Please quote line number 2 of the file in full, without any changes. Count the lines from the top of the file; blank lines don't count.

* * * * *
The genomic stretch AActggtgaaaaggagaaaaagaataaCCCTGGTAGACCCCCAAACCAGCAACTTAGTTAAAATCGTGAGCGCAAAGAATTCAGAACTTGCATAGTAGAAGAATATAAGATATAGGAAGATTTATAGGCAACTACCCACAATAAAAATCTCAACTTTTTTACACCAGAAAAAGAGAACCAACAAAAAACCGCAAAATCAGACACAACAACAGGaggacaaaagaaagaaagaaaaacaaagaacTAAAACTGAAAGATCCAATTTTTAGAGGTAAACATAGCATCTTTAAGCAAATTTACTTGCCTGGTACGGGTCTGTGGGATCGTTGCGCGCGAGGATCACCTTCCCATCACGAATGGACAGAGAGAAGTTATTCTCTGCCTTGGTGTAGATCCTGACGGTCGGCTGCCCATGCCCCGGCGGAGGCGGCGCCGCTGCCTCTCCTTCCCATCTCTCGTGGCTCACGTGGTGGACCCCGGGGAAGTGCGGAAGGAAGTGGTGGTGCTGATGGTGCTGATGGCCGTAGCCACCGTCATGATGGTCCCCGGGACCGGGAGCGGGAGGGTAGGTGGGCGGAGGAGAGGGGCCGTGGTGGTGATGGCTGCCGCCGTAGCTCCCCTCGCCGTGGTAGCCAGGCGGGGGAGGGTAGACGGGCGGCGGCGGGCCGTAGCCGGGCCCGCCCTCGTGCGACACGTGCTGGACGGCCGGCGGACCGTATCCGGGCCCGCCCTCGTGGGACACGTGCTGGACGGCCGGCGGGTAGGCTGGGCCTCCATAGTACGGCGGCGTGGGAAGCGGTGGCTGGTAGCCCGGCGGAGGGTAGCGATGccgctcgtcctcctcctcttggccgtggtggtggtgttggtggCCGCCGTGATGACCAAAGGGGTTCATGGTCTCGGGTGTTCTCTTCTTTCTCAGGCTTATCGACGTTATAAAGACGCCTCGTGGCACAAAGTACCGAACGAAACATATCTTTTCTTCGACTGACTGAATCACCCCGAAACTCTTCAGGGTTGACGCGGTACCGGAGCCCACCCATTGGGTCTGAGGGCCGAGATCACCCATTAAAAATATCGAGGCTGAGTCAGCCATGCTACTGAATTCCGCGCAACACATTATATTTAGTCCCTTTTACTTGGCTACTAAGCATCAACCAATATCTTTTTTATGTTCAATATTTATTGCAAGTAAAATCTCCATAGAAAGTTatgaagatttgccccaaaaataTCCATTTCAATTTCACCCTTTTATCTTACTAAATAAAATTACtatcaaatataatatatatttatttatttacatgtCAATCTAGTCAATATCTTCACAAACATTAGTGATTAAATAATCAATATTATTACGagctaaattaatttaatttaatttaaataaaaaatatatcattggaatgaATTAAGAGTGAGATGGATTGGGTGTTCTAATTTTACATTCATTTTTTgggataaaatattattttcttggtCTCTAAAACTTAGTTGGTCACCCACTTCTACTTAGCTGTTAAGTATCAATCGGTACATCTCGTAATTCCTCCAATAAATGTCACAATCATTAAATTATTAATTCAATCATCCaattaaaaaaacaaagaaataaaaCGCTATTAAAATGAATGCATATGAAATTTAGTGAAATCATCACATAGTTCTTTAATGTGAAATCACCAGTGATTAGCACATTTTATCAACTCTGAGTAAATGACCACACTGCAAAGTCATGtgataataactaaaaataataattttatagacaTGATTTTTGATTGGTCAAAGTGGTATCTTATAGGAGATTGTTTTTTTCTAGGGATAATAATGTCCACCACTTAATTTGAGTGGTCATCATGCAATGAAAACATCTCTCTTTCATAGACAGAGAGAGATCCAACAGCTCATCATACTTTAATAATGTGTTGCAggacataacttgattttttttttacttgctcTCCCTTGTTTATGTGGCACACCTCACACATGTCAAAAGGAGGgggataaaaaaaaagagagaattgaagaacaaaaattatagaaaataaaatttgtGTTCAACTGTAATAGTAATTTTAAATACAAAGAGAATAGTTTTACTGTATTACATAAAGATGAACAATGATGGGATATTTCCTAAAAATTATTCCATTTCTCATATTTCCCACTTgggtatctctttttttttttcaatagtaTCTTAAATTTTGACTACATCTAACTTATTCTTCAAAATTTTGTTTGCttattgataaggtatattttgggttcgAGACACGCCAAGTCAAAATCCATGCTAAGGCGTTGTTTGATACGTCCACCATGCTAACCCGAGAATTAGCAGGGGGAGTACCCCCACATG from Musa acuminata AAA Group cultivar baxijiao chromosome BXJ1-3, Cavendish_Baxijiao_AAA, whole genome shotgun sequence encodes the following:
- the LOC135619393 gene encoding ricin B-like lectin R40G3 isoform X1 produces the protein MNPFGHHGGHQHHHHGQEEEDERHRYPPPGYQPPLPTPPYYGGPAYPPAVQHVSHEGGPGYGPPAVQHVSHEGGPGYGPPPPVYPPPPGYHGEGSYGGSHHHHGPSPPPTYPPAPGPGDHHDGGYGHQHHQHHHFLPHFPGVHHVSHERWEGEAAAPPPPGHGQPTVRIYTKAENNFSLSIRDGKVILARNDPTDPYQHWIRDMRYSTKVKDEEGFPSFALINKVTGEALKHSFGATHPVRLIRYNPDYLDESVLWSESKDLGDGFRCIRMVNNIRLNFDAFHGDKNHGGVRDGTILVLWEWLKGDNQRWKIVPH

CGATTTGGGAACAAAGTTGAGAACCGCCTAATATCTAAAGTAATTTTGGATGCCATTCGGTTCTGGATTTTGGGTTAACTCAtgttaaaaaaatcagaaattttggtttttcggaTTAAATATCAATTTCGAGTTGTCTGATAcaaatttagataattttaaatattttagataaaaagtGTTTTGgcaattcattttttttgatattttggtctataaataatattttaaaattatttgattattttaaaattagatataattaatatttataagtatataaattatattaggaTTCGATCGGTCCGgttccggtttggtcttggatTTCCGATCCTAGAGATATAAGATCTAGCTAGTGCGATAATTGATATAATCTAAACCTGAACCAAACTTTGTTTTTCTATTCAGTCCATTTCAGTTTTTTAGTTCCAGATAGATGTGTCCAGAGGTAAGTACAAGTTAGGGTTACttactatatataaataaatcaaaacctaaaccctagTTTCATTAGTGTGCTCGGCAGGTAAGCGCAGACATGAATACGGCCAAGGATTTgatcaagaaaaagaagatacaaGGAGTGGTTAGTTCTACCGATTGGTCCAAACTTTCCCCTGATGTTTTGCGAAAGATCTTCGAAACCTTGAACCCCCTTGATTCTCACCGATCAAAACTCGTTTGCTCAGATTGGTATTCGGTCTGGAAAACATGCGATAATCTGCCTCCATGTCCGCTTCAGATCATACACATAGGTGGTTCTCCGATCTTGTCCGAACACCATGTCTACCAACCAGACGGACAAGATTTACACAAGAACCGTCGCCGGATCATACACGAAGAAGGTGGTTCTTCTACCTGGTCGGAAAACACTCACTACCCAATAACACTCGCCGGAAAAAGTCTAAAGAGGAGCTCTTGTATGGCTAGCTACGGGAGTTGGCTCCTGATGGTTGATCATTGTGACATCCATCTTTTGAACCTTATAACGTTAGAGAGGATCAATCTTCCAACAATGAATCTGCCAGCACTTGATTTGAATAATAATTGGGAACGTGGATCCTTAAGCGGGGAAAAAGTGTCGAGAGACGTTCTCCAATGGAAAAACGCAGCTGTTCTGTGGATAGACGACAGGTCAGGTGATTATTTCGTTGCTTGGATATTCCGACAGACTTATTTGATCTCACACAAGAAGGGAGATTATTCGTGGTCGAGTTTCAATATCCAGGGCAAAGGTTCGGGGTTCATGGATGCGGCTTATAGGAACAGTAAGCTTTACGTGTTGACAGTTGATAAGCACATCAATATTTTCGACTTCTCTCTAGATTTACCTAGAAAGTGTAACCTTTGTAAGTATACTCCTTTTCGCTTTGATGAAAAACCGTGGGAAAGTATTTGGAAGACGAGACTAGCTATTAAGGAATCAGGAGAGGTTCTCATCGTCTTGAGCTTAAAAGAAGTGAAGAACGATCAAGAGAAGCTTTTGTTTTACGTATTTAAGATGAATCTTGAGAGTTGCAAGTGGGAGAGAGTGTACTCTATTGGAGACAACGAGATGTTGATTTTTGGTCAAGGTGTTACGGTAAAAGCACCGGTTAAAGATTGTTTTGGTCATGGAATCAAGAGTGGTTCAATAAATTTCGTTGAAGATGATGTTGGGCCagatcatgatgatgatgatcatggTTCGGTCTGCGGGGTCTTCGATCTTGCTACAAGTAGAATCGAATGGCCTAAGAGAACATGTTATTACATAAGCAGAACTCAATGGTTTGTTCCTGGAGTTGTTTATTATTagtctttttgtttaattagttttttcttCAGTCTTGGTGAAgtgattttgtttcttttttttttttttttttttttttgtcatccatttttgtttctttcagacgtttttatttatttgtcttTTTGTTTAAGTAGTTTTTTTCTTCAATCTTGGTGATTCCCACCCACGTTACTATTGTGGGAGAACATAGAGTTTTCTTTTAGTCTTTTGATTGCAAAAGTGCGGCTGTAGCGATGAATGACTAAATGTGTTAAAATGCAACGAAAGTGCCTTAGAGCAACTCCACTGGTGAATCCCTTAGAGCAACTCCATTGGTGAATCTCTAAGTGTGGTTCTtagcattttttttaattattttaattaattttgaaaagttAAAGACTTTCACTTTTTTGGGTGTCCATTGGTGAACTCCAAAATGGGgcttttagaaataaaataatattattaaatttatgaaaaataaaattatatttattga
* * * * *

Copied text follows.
- the LOC135619393 gene encoding ricin B-like lectin R40G3 isoform X1 produces the protein MNPFGHHGGHQHHHHGQEEEDERHRYPPPGYQPPLPTPPYYGGPAYPPAVQHVSHEGGPGYGPPAVQHVSHEGGPGYGPPPPVYPPPPGYHGEGSYGGSHHHHGPSPPPTYPPAPGPGDHHDGGYGHQHHQHHHFLPHFPGVHHVSHERWEGEAAAPPPPGHGQPTVRIYTKAENNFSLSIRDGKVILARNDPTDPYQHWIRDMRYSTKVKDEEGFPSFALINKVTGEALKHSFGATHPVRLIRYNPDYLDESVLWSESKDLGDGFRCIRMVNNIRLNFDAFHGDKNHGGVRDGTILVLWEWLKGDNQRWKIVPH